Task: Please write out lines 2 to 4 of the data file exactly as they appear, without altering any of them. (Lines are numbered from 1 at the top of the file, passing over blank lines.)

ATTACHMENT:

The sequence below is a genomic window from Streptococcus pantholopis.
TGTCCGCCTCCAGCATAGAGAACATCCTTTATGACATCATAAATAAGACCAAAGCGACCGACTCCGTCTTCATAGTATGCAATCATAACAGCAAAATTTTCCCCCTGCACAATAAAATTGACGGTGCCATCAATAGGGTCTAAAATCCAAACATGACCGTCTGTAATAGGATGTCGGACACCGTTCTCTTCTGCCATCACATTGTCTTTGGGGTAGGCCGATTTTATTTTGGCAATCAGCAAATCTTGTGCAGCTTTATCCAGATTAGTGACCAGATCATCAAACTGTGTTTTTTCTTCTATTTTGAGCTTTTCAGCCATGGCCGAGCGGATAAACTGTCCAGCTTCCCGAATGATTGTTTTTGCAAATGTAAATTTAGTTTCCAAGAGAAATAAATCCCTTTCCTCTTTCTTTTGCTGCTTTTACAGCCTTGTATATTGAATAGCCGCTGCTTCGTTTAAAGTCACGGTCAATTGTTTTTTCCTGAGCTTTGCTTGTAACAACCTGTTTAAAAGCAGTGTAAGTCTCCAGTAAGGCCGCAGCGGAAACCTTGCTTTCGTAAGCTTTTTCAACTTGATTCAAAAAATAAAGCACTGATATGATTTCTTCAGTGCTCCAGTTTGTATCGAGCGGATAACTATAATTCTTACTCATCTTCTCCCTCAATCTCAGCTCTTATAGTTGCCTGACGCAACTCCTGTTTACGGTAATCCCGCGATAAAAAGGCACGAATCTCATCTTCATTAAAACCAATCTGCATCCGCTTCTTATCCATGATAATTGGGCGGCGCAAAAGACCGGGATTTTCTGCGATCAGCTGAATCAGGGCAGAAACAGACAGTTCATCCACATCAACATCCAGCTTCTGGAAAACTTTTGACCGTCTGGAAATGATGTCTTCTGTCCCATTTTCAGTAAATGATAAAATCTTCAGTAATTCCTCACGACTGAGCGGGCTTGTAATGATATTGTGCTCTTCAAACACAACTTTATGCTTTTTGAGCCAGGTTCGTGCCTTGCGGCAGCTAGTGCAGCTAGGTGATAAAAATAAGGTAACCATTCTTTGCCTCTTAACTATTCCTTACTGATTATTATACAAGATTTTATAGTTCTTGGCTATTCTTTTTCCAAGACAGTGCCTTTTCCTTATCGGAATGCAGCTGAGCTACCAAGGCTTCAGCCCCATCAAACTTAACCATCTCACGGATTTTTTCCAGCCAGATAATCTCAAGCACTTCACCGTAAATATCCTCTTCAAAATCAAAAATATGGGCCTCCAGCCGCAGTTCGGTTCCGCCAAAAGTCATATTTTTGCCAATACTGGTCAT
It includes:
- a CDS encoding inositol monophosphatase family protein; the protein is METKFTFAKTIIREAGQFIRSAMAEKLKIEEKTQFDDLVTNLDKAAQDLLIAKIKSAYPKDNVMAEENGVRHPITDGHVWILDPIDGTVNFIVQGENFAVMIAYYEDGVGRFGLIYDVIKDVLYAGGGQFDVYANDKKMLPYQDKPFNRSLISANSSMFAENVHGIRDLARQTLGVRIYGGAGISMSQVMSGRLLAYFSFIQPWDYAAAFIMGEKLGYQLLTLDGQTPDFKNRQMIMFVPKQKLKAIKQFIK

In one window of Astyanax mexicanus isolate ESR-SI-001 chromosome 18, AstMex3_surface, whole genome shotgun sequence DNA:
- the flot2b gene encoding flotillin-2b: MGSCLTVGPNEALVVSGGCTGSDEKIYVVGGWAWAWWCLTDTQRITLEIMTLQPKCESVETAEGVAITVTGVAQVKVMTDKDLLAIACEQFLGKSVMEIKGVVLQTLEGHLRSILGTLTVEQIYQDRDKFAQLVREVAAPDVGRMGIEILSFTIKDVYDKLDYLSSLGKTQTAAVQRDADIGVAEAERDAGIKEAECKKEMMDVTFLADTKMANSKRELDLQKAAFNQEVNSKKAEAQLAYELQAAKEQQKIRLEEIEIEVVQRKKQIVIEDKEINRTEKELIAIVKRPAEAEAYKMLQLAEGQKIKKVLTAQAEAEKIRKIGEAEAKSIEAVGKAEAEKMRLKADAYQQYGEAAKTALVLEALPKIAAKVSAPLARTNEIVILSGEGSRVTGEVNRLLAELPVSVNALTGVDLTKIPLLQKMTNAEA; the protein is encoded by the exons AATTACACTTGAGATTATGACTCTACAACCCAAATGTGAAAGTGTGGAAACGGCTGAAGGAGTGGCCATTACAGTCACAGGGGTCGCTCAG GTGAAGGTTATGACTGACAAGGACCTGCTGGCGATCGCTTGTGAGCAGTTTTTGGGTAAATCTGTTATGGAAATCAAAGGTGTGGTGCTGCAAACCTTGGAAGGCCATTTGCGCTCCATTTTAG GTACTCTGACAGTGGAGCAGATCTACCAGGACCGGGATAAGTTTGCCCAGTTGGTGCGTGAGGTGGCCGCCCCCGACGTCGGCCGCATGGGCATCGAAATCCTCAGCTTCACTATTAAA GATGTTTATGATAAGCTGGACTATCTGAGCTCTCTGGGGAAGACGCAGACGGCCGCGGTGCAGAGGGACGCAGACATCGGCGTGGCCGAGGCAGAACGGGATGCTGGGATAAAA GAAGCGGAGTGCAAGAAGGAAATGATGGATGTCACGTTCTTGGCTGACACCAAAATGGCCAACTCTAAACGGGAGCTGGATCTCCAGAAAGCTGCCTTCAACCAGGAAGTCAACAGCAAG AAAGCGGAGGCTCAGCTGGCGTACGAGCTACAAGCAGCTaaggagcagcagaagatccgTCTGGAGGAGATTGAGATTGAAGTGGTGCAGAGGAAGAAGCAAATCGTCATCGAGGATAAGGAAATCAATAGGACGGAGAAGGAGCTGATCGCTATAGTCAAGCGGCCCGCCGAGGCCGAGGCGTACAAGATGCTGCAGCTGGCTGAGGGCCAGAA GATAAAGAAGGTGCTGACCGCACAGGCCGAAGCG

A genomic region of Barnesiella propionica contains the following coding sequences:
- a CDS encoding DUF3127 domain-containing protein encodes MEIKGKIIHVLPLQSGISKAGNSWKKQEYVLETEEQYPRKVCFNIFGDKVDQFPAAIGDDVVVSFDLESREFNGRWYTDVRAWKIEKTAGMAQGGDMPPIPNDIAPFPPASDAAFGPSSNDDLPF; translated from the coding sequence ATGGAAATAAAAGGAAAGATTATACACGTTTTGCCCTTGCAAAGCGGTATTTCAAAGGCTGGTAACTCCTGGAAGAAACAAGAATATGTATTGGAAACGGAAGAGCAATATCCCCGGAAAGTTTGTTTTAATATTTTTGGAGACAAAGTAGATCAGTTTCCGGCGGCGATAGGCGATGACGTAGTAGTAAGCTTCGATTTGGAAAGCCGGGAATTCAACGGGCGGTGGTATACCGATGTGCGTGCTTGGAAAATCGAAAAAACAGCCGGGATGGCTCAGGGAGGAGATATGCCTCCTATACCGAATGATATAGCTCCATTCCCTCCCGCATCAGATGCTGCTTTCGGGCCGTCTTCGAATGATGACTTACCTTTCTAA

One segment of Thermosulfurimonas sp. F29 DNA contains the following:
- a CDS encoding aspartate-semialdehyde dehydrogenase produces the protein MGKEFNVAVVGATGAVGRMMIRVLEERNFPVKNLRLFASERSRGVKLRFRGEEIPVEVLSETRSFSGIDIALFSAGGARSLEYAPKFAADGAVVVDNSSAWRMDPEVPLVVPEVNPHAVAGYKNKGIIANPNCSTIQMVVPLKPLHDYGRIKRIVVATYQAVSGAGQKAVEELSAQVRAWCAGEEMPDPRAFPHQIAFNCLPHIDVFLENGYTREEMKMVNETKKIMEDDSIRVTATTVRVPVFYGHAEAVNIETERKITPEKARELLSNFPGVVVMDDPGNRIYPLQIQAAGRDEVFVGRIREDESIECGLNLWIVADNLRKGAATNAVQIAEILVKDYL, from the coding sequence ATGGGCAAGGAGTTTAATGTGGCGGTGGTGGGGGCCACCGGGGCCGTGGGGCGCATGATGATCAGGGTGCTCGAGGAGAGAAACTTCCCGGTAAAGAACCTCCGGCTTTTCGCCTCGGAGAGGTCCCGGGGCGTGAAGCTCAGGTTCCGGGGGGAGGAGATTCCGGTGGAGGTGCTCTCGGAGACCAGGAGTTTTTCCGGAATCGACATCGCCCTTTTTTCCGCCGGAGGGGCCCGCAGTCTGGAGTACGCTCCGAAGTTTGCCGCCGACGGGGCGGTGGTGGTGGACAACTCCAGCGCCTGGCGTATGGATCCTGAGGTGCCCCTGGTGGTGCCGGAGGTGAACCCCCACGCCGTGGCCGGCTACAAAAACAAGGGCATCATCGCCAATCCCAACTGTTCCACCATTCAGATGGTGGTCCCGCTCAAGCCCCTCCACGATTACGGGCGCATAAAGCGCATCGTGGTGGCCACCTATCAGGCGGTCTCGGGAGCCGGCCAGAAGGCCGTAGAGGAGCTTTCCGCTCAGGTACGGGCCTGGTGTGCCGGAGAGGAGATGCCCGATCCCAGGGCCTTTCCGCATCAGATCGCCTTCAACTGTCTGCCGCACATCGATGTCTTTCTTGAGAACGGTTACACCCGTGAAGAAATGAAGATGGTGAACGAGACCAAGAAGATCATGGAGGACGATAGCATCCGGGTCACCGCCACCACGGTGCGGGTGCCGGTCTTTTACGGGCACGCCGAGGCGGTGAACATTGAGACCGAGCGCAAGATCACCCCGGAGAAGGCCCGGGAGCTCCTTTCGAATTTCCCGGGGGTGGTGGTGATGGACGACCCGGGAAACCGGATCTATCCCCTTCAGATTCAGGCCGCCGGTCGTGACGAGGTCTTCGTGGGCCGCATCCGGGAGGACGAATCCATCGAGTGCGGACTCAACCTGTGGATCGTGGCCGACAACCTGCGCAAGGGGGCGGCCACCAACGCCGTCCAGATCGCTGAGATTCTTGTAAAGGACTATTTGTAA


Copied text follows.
TGTCCGCCTCCAGCATAGAGAACATCCTTTATGACATCATAAATAAGACCAAAGCGACCGACTCCGTCTTCATAGTATGCAATCATAACAGCAAAATTTTCCCCCTGCACAATAAAATTGACGGTGCCATCAATAGGGTCTAAAATCCAAACATGACCGTCTGTAATAGGATGTCGGACACCGTTCTCTTCTGCCATCACATTGTCTTTGGGGTAGGCCGATTTTATTTTGGCAATCAGCAAATCTTGTGCAGCTTTATCCAGATTAGTGACCAGATCATCAAACTGTGTTTTTTCTTCTATTTTGAGCTTTTCAGCCATGGCCGAGCGGATAAACTGTCCAGCTTCCCGAATGATTGTTTTTGCAAATGTAAATTTAGTTTCCAAGAGAAATAAATCCCTTTCCTCTTTCTTTTGCTGCTTTTACAGCCTTGTATATTGAATAGCCGCTGCTTCGTTTAAAGTCACGGTCAATTGTTTTTTCCTGAGCTTTGCTTGTAACAACCTGTTTAAAAGCAGTGTAAGTCTCCAGTAAGGCCGCAGCGGAAACCTTGCTTTCGTAAGCTTTTTCAACTTGATTCAAAAAATAAAGCACTGATATGATTTCTTCAGTGCTCCAGTTTGTATCGAGCGGATAACTATAATTCTTACTCATCTTCTCCCTCAATCTCAGCTCTTATAGTTGCCTGACGCAACTCCTGTTTACGGTAATCCCGCGATAAAAAGGCACGAATCTCATCTTCATTAAAACCAATCTGCATCCGCTTCTTATCCATGATAATTGGGCGGCGCAAAAGACCGGGATTTTCTGCGATCAGCTGAATCAGGGCAGAAACAGACAGTTCATCCACATCAACATCCAGCTTCTGGAAAACTTTTGACCGTCTGGAAATGATGTCTTCTGTCCCATTTTCAGTAAATGATAAAATCTTCAGTAATTCCTCACGACTGAGCGGGCTTGTAATGATATTGTGCTCTTCAAACACAACTTTATGCTTTTTGAGCCAGGTTCGTGCCTTGCGGCAGCTAGTGCAGCTAGGTGATAAAAATAAGGTAACCATTCTTTGCCTCTTAACTATTCCTTACTGATTATTATACAAGATTTTATAGTTCTTGGCTATTCTTTTTCCAAGACAGTGCCTTTTCCTTATCGGAATGCAGCTGAGCTACCAAGGCTTCAGCCCCATCAAACTTAACCATCTCACGGATTTTTTCCAGCCAGATAATCTCAAGCACTTCACCGTAAATATCCTCTTCAAAATCAAAAATATGGGCCTCCAGCCGCAGTTCGGTTCCGCCAAAAGTCATATTTTTGCCAATACTGGTCAT
It includes:
- a CDS encoding inositol monophosphatase family protein; the protein is METKFTFAKTIIREAGQFIRSAMAEKLKIEEKTQFDDLVTNLDKAAQDLLIAKIKSAYPKDNVMAEENGVRHPITDGHVWILDPIDGTVNFIVQGENFAVMIAYYEDGVGRFGLIYDVIKDVLYAGGGQFDVYANDKKMLPYQDKPFNRSLISANSSMFAENVHGIRDLARQTLGVRIYGGAGISMSQVMSGRLLAYFSFIQPWDYAAAFIMGEKLGYQLLTLDGQTPDFKNRQMIMFVPKQKLKAIKQFIK